I signed up with Republic Wireless almost two years ago and got my first phone with them over a year ago, so I am very familiar with the service. Until last month, I used the Motorola Defy XT, but in January I upgraded to the Moto X. If you’re not familiar with Republic Wireless’s low-cost (as low as $5 per month!) service plans, skip ahead to that section and circle back to read about the Moto X.
The Moto X
In short, the new phone is wonderful. Because the Defy XT was my first smartphone, I hardly knew what I was missing working with that older technology! But I now understand why many people were reluctant to sign up for RW if they had previously had an iPhone or similarly capable smartphone. By adding the Moto X to its options, Republic Wireless pushed its hardware into the present day.
I’m not a gadgets person so I’m not going to be able to tell you all the specs of this device – you’ll have to look them up elsewhere if you are interested. But I can tell you that I love using the phone. Even Kyle has been eyeing my Moto X with envy, though he has an iPhone 5. There is plenty of storage space, the battery life is sufficient, the screen is large (but not comically so), the camera works well (the Moto X took all the photos in this post except the one of our car), and the phone responds swiftly. It even comes with a built-in typing program similar to Swype, which we dearly missed when Kyle switched from an Android to the iPhone. I’m spending a lot more time on my phone now and even keep it on my person for much of the day (this is a first for me!) because I enjoy it so much – maybe that’s not a good thing!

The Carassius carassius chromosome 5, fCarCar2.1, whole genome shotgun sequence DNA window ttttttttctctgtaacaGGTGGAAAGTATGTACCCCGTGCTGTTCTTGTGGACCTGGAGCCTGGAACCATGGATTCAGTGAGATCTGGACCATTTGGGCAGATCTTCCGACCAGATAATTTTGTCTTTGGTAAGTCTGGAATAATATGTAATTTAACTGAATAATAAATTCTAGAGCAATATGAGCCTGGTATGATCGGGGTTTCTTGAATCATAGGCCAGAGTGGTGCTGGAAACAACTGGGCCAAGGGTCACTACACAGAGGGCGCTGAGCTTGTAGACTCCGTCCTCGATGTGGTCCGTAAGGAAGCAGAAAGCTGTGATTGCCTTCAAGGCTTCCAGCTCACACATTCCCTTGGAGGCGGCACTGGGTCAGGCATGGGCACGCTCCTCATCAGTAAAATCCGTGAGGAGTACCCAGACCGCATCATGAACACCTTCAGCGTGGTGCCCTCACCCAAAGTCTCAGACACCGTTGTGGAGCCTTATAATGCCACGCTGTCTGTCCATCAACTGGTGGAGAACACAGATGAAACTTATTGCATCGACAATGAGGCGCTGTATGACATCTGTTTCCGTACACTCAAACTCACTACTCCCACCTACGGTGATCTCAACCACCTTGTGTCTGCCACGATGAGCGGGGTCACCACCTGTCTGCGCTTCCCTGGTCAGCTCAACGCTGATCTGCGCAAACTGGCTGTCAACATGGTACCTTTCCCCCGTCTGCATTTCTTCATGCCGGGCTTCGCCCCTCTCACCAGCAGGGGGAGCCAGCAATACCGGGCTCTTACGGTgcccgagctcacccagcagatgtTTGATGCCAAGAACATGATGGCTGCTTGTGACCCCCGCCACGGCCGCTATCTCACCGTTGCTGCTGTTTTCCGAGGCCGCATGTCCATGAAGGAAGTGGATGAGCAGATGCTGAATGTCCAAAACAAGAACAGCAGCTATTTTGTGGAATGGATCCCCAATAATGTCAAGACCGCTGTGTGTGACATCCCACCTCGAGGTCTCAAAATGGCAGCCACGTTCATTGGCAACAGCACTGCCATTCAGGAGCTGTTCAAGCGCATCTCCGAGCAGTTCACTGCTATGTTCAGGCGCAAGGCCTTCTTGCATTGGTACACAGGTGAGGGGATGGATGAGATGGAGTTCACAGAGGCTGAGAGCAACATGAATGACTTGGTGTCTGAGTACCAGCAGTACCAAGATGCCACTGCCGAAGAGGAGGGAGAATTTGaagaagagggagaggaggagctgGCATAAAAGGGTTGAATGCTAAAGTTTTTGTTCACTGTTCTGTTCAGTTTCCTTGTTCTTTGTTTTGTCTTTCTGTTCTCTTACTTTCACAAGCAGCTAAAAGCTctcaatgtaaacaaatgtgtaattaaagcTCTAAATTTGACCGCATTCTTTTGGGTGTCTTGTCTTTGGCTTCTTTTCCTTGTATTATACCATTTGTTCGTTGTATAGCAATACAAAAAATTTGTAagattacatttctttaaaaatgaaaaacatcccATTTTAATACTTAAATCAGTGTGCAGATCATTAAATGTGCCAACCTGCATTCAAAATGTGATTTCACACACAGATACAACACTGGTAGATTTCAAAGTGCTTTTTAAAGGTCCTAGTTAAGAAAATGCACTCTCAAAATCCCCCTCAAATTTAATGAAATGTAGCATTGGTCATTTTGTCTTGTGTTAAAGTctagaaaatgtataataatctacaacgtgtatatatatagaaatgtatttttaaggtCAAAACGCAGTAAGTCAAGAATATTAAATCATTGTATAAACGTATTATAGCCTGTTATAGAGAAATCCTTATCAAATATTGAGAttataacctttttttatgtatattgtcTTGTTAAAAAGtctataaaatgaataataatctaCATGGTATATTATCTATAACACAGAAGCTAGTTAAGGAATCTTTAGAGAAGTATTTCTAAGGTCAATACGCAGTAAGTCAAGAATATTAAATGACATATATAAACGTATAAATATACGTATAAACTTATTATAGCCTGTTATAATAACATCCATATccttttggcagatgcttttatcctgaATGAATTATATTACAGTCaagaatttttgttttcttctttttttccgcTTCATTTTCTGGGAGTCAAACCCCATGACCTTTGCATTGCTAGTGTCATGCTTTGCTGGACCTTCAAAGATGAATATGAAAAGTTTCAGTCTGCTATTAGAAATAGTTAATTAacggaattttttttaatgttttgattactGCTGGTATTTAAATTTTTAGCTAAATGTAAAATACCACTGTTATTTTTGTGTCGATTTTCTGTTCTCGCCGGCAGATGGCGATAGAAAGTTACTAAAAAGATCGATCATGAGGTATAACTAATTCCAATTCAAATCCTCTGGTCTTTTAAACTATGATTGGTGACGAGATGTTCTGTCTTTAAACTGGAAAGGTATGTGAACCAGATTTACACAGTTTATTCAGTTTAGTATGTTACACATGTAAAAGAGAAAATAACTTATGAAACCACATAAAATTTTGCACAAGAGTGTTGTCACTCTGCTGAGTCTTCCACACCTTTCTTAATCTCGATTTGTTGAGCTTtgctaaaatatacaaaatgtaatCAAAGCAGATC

One of the drawbacks of using RW is that you can’t bring any phone onto the service like you can with Ting, for example (read my friend Mrs. Pop’s review of Ting, another low-cost alternative carrier). That has kept many iPhone devotees and those who need the latest and greatest away. But the Moto X can go toe-to-toe with any smartphone currently on the market. If you were holding back on signing up for RW because of the out-of-date Defy XT, please reconsider jumping on the bandwagon with the Moto X! And if you are ready to upgrade your hardware, you should check out Republic Wireless’s services. Even with having to buy the phone up front (the Moto X is $299), using Republic Wireless is much less expensive than having even a stripped-down plan from a major carrier.